Review: NORTH LONDON CHORUS, St James s Church Muswell Hill
PUBLISHED: 14:25 08 July 2008 | UPDATED: 15:11 07 September 2010
Three-star rating Even the greatest composers have days when inspiration doesn t knock so loudly on the door, and Benjamin Britten – an unequivocally great composer – was having those sort of d
Review: NORTH LONDON
CHORUS, St James's Church
Even the greatest composers have days when inspiration doesn't knock so loudly on the door, and Benjamin Britten - an unequivocally great composer - was having those sort of days when he wrote his Cantata Misericordium.
The work is a bloodless retelling of the Good Samaritan story in phoney Latin and, commissioned by the Red Cross, it turned out, perhaps appropriately, antisceptic.
That said, it has its moments and, as it's rarely done, I was interested to hear this performance by the North London Chorus as part of an ethically-themed programme in aid of a medical charity.
But as so often with less good music, it takes an extra good performance to make it work.
And although the orchestra here was excellent - led by the four members of the superb young Sacconi Quartet, who rank among the best of their kind in the chamber music world - the choir was not.
Its female voices make a pleasing enough sound. The men, however, need far more weight, definition and - the key ingredient - life in their singing, which dragged terribly for all the efforts of conductor Murray Hipkin to move it forward.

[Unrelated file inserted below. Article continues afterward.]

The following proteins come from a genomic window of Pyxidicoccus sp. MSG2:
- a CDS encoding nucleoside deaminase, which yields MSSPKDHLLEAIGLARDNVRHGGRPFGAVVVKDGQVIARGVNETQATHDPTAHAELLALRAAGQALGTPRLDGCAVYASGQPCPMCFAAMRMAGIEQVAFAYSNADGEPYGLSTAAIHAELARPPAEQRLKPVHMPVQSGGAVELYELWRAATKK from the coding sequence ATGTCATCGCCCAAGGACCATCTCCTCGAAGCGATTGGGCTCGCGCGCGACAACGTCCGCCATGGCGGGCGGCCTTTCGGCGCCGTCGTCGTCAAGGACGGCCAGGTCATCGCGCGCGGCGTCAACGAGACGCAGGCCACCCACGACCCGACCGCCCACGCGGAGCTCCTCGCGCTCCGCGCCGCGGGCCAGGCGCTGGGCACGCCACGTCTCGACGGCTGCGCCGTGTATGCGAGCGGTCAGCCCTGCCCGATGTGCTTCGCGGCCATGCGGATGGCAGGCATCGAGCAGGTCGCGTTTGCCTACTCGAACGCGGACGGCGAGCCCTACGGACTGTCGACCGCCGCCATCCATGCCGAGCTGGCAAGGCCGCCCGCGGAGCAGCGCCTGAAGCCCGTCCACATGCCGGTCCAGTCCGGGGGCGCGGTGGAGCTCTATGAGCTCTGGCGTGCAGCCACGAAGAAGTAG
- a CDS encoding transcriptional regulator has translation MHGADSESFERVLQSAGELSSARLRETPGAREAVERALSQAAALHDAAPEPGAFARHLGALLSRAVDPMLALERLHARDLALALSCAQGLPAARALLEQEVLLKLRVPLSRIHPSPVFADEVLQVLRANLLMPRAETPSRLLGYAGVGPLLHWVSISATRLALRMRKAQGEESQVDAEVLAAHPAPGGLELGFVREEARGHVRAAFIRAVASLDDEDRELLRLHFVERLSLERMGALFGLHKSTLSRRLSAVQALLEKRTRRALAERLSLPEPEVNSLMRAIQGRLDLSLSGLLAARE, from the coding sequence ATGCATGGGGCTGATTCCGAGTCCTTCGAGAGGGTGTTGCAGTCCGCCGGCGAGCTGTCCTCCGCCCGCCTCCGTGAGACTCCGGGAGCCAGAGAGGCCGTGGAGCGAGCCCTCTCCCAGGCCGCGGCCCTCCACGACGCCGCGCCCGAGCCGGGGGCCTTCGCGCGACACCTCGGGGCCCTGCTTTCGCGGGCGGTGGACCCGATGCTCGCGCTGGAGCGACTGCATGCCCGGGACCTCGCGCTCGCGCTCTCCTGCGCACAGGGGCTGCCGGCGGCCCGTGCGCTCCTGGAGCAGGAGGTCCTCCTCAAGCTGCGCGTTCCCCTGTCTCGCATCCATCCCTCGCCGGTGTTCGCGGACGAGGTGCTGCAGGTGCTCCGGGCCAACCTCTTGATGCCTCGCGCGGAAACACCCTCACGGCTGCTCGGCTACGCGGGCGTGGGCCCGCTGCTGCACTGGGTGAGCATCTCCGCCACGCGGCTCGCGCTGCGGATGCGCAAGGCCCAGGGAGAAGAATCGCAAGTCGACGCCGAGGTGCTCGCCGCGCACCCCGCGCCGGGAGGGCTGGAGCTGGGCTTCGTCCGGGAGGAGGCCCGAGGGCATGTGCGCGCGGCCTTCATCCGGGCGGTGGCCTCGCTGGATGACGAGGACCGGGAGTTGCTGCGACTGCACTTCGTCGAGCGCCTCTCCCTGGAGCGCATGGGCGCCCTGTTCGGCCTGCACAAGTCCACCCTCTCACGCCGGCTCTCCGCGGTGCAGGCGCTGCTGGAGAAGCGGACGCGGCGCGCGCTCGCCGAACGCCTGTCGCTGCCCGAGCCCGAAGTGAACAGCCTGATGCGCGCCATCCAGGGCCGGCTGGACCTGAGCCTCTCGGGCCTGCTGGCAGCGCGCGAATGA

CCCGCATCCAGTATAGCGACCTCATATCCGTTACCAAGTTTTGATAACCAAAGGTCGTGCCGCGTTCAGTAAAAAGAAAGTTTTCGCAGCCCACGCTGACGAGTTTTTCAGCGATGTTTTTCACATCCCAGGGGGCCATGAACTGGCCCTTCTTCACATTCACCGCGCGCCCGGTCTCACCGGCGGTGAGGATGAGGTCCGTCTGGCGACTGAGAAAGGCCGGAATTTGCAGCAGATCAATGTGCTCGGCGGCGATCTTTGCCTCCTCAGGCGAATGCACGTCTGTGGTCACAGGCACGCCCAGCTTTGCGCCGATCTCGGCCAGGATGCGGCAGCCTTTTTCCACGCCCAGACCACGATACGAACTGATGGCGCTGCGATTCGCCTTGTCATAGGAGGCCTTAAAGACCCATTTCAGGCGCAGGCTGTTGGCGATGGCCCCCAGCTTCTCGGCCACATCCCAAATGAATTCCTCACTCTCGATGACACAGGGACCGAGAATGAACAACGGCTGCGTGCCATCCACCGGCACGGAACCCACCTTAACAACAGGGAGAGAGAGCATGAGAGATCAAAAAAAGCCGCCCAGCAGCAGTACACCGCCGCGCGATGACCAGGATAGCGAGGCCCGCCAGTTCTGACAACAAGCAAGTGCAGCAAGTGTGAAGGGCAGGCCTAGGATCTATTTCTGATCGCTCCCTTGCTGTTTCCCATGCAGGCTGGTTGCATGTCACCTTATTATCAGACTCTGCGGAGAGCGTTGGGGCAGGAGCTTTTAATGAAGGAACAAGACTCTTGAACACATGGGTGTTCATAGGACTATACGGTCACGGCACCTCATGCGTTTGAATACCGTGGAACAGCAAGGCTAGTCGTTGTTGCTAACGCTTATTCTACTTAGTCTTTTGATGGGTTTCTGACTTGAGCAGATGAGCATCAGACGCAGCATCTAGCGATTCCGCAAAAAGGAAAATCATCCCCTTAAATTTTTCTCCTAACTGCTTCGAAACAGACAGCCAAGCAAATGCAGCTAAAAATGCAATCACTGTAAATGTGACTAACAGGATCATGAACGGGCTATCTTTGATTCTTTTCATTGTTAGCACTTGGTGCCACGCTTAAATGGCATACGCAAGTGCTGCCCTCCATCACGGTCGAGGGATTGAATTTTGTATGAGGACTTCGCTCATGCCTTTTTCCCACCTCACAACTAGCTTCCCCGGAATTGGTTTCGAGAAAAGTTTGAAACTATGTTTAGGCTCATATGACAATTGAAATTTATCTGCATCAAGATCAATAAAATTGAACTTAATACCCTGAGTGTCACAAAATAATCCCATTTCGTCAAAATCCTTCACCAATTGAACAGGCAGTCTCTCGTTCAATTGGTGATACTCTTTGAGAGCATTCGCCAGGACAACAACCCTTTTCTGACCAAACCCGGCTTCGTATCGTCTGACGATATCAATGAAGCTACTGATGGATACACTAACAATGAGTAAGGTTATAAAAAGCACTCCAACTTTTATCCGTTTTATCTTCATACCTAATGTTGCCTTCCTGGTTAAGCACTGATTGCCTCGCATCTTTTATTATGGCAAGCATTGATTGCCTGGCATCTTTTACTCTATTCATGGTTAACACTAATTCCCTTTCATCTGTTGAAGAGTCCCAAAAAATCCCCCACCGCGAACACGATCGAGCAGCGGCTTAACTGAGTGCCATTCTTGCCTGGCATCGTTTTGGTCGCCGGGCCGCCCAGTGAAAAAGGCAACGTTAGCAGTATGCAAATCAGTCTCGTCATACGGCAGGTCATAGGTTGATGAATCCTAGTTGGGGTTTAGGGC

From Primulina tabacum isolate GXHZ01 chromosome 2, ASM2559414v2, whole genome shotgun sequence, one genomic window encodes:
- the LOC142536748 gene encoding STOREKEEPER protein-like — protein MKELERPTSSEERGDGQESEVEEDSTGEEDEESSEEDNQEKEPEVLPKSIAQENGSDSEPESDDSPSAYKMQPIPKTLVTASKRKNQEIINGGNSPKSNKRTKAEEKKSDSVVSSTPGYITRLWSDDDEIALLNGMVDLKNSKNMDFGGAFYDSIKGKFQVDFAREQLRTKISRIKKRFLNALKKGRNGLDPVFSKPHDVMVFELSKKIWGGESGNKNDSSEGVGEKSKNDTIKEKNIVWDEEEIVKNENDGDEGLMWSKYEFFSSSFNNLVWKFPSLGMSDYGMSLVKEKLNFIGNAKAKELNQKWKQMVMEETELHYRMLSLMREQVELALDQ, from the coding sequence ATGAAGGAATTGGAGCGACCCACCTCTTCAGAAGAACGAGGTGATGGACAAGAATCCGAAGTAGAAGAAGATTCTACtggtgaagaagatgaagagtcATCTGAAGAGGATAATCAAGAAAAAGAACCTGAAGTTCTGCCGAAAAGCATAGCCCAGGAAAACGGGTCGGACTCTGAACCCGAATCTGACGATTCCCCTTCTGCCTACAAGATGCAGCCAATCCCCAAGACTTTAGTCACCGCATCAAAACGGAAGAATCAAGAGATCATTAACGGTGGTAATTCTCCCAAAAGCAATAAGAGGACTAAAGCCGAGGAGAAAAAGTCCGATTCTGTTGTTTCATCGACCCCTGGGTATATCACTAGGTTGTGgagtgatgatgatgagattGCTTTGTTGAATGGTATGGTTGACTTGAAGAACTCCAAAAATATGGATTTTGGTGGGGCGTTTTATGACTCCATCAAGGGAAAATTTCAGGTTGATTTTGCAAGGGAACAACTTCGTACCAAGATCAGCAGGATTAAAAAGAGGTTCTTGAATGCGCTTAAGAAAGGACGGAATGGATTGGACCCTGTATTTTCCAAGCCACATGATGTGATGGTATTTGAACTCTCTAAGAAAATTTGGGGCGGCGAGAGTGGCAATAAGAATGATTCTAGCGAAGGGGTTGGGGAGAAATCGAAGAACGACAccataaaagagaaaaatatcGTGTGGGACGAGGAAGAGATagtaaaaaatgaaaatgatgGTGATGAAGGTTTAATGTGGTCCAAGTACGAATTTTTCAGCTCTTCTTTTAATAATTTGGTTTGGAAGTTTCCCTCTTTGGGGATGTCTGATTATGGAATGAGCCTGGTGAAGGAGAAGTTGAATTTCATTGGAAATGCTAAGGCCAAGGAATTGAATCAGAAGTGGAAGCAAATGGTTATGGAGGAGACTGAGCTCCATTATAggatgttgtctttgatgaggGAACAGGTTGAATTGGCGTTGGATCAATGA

The programme also included Tippett's negro spirituals from A Child Of Our Time and Karl Jenkins's The Armed Man: A Mass
And things picked up for the Tippett spirituals, which packed the odd punch.
The Jenkins, too, was better. But, here again, it was the orchestra that made the performance rather than the voices. With brass players so accomplished, I wondered if they were moonlighting from ENO where Hipkin is on the music staff.
But then the orchestra have a better time in this piece than the voices - because they have better music.
Jenkins is a limited composer who writes doggerel - but he's good at orchestral colour. And the paradox of his Armed Man is that, although it's designated as a mass for peace, its most effective parts are where the instruments let rip with noisy celebrations of the thrill of war.
There was impressive singing, though, from all the soloists - the very English tenor Richard Edgar-Wilson, the fiercely focused baritone Charles Johnstone and the Operatunity winner Denise Leigh, whose bright, bird-like soprano isn't totally secure but has charm. The judges of that TV competition weren't wrong.
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